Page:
But being in the pest control world has its challenges when it comes to recruitment, says Cromwell.

“Nobody wakes up in the morning and says, ‘Hey, you know what, I want to kill some bedbugs.’ Nobody really thinks about pest control as a career out there,” she says.

“But what our people are doing every single day is protecting our population — we're in the food plants ensuring that there's no illnesses being brought in by any sort of vector species; we're in the hospitals ensuring that people don't have surgery and have bedbugs on them.”

In its 100th year, Abell wants to reach out to a large audience, and that includes focusing on diversity, equity and inclusion as part of its core values, according to Cromwell.

“For a lot of HR professionals in 2020, what happened with George Floyd and the discussions that were being had really shook us and woke us to some of the struggles, and how inclusivity not being at the forefront of our values may be impacting our employees and holding them back.”

That could be something as simple – but necessary – as rewriting the process for uniform suppliers.

“I don't know if you've ever had to wear a uniform that has been tailored from a men's-type shirt to a women's-type shirt, but they do not fit whatsoever for a woman. And things like cargo pants are the working pants that women have to wear as well — again, structured for a male body,” she says, adding it was about changing the policies to be more inclusive.

Similarly, the company has focused on providing respirators that can fit beards which may be worn for religious reasons.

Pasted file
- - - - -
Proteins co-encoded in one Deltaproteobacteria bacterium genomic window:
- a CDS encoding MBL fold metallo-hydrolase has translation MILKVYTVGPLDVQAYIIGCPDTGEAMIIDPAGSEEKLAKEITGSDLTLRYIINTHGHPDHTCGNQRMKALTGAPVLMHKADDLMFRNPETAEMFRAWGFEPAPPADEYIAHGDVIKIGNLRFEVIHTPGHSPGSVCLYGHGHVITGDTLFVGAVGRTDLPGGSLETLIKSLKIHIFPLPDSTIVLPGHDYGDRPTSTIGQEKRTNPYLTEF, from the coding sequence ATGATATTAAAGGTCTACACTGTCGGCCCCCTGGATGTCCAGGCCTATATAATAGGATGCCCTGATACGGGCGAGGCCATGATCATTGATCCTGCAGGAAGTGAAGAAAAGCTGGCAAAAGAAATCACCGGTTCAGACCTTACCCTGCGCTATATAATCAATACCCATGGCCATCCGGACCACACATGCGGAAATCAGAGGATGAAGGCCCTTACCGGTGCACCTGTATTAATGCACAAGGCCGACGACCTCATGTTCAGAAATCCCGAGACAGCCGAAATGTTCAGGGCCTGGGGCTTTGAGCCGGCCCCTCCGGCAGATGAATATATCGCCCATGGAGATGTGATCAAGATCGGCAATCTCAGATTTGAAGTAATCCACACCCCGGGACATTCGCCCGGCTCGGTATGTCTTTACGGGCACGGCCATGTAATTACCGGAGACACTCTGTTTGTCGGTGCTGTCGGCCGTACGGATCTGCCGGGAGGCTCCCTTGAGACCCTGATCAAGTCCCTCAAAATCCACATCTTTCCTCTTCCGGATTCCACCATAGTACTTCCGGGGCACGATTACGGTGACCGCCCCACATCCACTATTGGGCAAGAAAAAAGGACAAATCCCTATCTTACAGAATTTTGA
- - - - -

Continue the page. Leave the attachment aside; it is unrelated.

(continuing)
“There’s been a lot of great things that, when we really pulled it apart, and we spent time looking at it, we said to ourselves, ‘You know what, we haven’t been inclusive, historically, and we want to do better,’’ says Cromwell.

Boosting benefits for Abell employees

Also important? Listening to employees. As a company spread across North America, it can be hard to have discussions with staff but Abell is working to improve, she says. That includes being 100% transparent and showing “the good, the bad and the ugly” of any feedback, while leadership tours the company’s locations.

“We're listening, and we're learning; we give them anonymous ways to provide feedback and we're going to loop around back at the end of the year, once we finish our tour, and do a town hall based on all the feedback and our responses to what they've asked for,” says Cromwell.

The company has also rolled out an “Emerging Leaders” program that allows people in individual contributor roles to sign up for a program that will give them tools — from people management to communication skills to financial literacy — that they haven’t necessarily learned, she says, “and they need to have those skills to get them to that leadership position when it opens up.”

On the recognition side, the company has seen success in using software called Bucketlist to connect employees by rewarding points, says Cromwell.

“That allows us to connect with everybody throughout the company, no matter where we are, and celebrate certain wins that they may have. So it could be that our manager in Halifax is thanking… a technician over in Vancouver, because they did great customer service for a shared client, and they're hearing all about it, and it helped benefit that relationship.”

In the end, Cromwell says she couldn’t be any happier, working in the pest control industry.

“This is one heck of an industry and I love every moment of it,” she says.

“I don't think I've had a day that I've woken up and said, ‘I'm not excited to work.’ It makes taking vacation very difficult, because I just enjoy it so much. And the nature of the industry, I feel very protective of it.”